About the Coffee
The farming community in North Kivu has become accustomed to adversity. Armed incursion, corruption, and disease are part of everyday life, but in coffee they see hope. Coffee is one of the only cash crops these producers grow. It puts money on the table, brings stability to the community, and enables farmers to plan.
The Coopade is an exciting new Coop with a network of 24 micro-mills along the western rim of the Rwenzori Mountain Range. The benefit of working through a Coop is of huge importance to smallholders since North Kivu is landlocked. Plugging Congolese coffee into the global supply chain means transporting it to the Port of Mombasa in Kenya to reach the sea. Thus, working collectively is essential. Coopade is also focused on expanded production and quality.
The farming community borders the Virunga National Park which occupies the Semliki River Valley in the 140 km stretch between lakes Edward and Albert in the westernmost arm of the Great Rift Valley. Cocoa and palm oil are also grown in the lower zones, and new crops such as chia seeds are also starting to take root. The conditions here are ideal for growing coffee: deep, fertile, volcanic soil, high altitude, and adequate rainfall.
About Virunga National Park and North Kivu
Located at the borders of Uganda, Rwanda, and Burundi, the Kivu area is home to coffees with stunning cup profiles. While the area is subject to ongoing conflicts, cooperation between coffee farmers, Farm Africa and the Virunga National Park is encouraging peace through the growth of specialty coffee.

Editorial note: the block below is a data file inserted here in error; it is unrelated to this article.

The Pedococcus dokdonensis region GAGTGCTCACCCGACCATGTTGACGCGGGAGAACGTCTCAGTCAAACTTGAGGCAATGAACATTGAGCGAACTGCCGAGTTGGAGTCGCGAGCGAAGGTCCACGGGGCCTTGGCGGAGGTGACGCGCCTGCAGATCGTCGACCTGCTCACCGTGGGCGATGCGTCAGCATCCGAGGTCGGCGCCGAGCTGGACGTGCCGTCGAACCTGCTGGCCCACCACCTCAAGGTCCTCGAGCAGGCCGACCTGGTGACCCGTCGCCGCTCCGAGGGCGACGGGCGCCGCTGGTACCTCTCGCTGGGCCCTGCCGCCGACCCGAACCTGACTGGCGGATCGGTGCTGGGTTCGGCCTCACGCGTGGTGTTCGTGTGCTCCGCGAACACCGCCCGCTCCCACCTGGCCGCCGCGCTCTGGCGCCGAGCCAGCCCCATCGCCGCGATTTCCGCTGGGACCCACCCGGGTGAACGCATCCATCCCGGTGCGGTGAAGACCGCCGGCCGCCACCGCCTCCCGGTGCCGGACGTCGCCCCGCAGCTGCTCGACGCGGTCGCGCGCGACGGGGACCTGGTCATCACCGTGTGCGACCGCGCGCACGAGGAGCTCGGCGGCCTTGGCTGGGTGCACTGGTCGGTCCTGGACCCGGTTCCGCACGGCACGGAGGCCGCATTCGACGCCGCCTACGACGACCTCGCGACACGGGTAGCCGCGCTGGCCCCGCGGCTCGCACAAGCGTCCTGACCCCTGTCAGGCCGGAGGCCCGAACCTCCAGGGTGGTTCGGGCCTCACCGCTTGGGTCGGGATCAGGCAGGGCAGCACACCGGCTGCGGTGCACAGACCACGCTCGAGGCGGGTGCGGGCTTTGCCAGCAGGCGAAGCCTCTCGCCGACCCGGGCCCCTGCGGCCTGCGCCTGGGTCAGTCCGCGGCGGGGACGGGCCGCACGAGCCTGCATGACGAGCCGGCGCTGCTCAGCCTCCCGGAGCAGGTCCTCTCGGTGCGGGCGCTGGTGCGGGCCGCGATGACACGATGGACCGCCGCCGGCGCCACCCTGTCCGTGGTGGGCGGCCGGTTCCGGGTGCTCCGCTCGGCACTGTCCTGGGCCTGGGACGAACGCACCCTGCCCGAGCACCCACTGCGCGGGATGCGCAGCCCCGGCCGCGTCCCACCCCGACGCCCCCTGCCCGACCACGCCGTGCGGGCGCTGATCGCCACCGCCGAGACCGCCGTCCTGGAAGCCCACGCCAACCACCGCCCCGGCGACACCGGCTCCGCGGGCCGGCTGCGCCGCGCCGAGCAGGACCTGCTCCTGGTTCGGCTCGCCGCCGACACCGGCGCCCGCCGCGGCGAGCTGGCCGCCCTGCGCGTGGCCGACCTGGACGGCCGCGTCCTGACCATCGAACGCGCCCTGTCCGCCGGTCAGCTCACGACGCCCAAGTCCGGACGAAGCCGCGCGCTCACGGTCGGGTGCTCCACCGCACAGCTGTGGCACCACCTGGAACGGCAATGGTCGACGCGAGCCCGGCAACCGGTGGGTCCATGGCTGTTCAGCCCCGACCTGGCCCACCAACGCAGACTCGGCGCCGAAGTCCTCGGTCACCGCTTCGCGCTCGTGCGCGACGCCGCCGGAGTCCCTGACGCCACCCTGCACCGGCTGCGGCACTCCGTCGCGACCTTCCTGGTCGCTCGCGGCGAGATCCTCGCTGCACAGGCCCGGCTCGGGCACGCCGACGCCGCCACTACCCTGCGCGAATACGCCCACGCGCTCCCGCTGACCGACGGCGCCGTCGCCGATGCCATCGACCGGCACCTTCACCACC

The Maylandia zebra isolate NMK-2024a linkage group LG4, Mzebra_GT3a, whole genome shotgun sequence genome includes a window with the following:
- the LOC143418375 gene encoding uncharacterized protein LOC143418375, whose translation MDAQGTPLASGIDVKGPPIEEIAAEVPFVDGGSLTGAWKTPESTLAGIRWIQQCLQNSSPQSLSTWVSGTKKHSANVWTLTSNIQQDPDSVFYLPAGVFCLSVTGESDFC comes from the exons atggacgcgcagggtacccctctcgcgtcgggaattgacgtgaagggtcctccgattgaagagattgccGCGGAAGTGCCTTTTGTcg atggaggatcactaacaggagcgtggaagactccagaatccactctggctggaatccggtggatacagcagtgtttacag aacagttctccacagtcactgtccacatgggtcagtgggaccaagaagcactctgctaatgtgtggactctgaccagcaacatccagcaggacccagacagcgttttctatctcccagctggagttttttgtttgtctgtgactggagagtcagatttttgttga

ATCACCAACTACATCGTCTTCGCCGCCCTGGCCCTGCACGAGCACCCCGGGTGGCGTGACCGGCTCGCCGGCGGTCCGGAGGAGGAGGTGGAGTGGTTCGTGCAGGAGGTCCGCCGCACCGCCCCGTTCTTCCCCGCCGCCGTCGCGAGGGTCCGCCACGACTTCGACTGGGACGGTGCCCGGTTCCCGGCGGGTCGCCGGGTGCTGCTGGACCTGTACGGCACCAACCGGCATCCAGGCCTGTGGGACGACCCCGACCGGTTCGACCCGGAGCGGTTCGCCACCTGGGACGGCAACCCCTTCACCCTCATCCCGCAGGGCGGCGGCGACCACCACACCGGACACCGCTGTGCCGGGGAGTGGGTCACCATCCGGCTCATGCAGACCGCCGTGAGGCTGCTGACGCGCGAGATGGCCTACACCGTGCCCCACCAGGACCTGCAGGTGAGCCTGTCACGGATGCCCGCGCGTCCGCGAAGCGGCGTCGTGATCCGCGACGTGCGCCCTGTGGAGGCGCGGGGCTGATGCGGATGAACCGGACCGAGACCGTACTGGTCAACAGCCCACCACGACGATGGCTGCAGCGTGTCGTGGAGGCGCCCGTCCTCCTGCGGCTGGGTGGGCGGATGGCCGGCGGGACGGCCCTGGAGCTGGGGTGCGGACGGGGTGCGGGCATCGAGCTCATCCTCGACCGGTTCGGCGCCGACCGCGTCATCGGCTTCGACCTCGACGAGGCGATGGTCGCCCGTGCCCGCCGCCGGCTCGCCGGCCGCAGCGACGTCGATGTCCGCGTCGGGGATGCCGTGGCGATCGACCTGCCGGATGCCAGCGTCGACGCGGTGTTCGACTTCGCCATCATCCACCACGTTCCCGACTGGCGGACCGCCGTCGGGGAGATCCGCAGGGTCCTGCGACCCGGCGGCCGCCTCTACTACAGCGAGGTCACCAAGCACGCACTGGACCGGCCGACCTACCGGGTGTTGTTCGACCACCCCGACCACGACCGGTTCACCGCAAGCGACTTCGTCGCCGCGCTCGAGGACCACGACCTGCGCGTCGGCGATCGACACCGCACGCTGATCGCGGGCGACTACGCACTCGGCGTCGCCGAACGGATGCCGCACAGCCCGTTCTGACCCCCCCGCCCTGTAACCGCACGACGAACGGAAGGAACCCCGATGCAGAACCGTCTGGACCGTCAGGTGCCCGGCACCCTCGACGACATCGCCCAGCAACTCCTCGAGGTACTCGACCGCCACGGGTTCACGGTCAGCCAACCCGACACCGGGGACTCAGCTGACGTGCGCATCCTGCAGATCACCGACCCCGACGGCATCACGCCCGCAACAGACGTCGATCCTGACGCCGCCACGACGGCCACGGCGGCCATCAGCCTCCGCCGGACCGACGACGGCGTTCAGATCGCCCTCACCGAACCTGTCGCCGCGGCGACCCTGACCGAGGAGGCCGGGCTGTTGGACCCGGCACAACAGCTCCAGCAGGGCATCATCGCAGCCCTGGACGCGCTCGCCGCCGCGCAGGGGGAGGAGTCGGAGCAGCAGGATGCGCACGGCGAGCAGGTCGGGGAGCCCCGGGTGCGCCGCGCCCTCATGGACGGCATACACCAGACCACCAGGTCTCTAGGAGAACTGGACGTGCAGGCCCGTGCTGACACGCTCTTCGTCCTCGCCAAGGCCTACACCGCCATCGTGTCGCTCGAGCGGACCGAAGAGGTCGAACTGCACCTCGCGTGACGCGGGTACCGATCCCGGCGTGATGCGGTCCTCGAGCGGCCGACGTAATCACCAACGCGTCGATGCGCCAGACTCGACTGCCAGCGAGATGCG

Established in 1925, the Virunga National Park is the oldest national park in Africa and one of the last refuges of the mountain gorilla. It is also home to highly endangered lowland gorillas, elephants, chimpanzees, lions, leopards, antelopes, and the most diverse collection of birds in the world. Due to its situation in eastern DR Congo, the park faces many existential challenges.
For Virunga National Park the conservation of its extraordinary wildlife goes hand in hand with the promotion of the social and economic well-being of the people of North Kivu, who live around the park. Through the Virunga Alliance, which is supported by the provincial authorities, civil society, and the private sector, the national park is investing in a number of initiatives to promote economic regeneration – most notably a major hydroelectric generation and distribution venture. This is already bringing employment opportunities as well as access to electricity for thousands of households.
The park is also embarking on a major agriculture program with the vision of boosting the livelihoods of smallholder farmers who live around the park by investing in the production and marketing of their food and cash crops, including coffee. In this way, the pressures on farmers to encroach on the park to extract wood for charcoal will be reduced and farmers will see benefits from the park’s presence. *Genuine Origin*
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